It’s springtime in Boston, and when the weather turns warm, my thoughts always wander back to my first love: Stella.
When I was living in a little French coastal town where trains didn’t go, buses were rare, and where I often relied on co-workers for rides or a borrowed bicycle, renting a scooter was my key to partial freedom. I don’t remember what brand it was and it didn’t go very fast, but coasting by the glittering Côte d’Azur seashore, riding the winding stretch of road between my lonely apartment and my somewhat directionless job, became the best part of my day.
I felt like I had purpose, like Forrest Gump after discovering the joy of running.
A few years later, after I had moved to Boston, buying my own scooter gave me those familiar feelings of freedom and joyous independence. I’d had a rocky couple of years dealing with that whole trying-to-figure-out-life thing that occurs in your mid-to-late 20’s (or the entirety of your 20’s, for some of us)—and I was in limbo, not really knowing what the hell I was doing. I hated my job and was terrified of getting stuck in it, and was living on the outskirts of town where public transportation wasn’t the best with a volatile, bizarre set of roommates I had found on Craigslist (they always seem so normal at first, don’t they?). It was a strange time. The bus from my weird apartment to my weirder job came about once an hour, so you were kind of screwed if you missed it; the commute took over an hour, and it was, well, the bus. Even though a couple of years had passed since France, I found myself back in the same situation, albeit with more friends and family nearby.
So I decided to buy a scooter. This time I wanted the real thing: a Vespa, and one with a little more oomph. And this one would be all mine. It was a black one, an LX 150 (which means it can go up to about 60 miles per hour as opposed to a 50cc scooter, which only reaches about 40. Technically the higher speed ones are classified as motorcycles, so I had to get a motorcycle permit, which is pretty bad-ass…but I digress). I got a pink helmet, and I even convinced the sales guy to swap out the seat with pink lining from the all-pink Vespa to match.
She was perfect. I named her Stella.
It had been a few years since I had last ridden a scooter, so I was a tad nervous about jumping back on the wagon. Before leaving with my Vespa the sales guy said to me: “If you’re feeling nervous, you can just ease out of here the back way; there won’t be as much traffic and you can go a little slower.” He paused, I considered. Then he said: “Or, you could just ride right out onto Comm Ave. into the sunset like a fuckin’ cowboy.”
Well. When you put it that way…the decision was obvious.
Riding Stella was amazing, if I could put one word to it. Others that come to mind: invigorating, ridiculously fun, and again—freeing. I don’t think I stopped smiling during that entire first ride.
Stella and I were inseparable. I rode her all around town; she took me on errands and to work every day, even when it got pretty cold or was raining. Just like when I was living in France, that commute turned into the best part of my day. I have never owned my own car. I know that people who love their cars will say, “it’s my baby.” Stella was mine.
Naysayers told me how dangerous it was, a silly, impractical purchase. My mom was, of course, freaking out. Contrary to popular opinion, it was actually really practical (I could go on about easy parking, the incredible gas mileage, much lower cost and less maintenance than a car, etc…), and I reasoned that it couldn’t be any more dangerous than riding a bicycle or even walking in Boston. And I would be careful.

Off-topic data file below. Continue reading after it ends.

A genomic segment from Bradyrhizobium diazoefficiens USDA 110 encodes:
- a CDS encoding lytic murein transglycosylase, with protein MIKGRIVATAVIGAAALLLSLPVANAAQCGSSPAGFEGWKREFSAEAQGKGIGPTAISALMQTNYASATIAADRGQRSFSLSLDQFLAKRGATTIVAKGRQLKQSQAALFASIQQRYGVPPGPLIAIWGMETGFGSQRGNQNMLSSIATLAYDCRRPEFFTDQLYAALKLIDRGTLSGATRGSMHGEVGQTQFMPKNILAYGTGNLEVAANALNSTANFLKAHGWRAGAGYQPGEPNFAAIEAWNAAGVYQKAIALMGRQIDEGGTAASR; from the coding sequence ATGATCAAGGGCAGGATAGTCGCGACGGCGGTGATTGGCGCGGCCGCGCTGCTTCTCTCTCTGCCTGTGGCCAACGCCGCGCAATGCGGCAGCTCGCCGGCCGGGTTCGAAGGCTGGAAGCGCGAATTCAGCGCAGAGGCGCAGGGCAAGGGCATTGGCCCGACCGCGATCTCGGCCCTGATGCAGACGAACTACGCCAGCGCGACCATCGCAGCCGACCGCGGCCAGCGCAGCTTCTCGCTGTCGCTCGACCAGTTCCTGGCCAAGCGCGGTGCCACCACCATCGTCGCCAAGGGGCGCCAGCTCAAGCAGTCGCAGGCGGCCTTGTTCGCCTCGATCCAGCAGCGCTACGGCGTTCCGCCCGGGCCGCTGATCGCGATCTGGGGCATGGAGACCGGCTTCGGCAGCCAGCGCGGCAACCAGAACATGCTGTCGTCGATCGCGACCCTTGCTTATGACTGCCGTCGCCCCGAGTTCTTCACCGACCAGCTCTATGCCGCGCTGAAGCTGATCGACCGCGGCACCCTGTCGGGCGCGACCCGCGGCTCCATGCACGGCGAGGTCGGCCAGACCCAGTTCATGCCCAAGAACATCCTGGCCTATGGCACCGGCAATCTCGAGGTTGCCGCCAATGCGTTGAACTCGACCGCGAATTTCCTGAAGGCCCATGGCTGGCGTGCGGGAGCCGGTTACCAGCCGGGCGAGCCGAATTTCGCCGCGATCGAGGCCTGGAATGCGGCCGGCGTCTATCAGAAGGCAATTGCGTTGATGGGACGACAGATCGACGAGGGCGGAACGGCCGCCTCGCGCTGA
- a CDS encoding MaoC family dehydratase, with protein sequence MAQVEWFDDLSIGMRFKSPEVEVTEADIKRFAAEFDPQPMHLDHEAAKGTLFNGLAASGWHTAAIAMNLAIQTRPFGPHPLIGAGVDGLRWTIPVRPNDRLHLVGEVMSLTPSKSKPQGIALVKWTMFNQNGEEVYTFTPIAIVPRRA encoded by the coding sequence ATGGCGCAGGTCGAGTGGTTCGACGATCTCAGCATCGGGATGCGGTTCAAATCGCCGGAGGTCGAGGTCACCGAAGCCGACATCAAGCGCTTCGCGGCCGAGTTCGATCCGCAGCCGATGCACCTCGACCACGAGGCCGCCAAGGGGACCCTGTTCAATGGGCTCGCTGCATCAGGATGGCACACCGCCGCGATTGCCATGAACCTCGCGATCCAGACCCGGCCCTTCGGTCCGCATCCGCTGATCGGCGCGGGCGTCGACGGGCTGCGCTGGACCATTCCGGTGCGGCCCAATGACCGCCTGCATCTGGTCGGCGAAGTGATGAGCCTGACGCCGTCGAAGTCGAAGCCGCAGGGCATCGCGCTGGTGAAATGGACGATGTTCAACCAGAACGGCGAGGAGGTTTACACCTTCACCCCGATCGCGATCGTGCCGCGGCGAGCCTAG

Then one sunny August day, I was riding along happily, on my way to work (correction: semi-happily), and I pulled up behind a landscaping truck with a trailer hitched to the back at an intersection. We were sitting at a red light, waiting for it to turn green. Then, suddenly, the trailer started going in reverse, without warning (because WHO BACKS UP AT A RED LIGHT IN THE MIDDLE OF AN INTERSECTION? The answer is Boston drivers). I sat there for a split second in shock, because I couldn’t process what was happening, and it happened so fast. Even when they hit me, I thought they would feel something and stop, but they just kept on going. I jumped off and got out of the way, standing there at the side of the road, waving my arms and screaming at them to stop, stop, STOP!!!!! and “What the fuck are you doing??!” They dragged my poor Stella a good ten feet before the idiots finally saw me, a sobbing, madly gesticulating girl in a pink helmet, face red from fury. One of my shoes had come off.
I was fine, save a minor sprained ankle and my feelings. A fire truck came needlessly and they made me take an ambulance ride to the hospital, which was quite exciting. But Stella. Poor, poor Stella. Done for. The only visible damage was the scratch on her side, but it was enough. She was totaled. I was unspeakably sad.
The best part is obviously that I was unhurt; also, the landscapers were clearly at fault, so the cost of everything was covered and I got a decent settlement, so you could actually say I came out ahead. But I still miss Stella dearly. She and I had a good run for about a year and three months.
It wouldn’t really be practical now for me to get another scooter. I’m lucky that I can walk to work, and can ride the T or my boyfriend’s car anywhere else. I’m happy with my life and the direction it’s going. But I get sad and happy and envious all at once when I see someone riding a scooter. Because I know what it feels like.
Maybe one day I’ll get Stella 2.0. I still have the cover and a bunch of Microfiber polishing cloths, wax, and tire shine spray (impulse purchase) that I never used.
And I still have my pink helmet.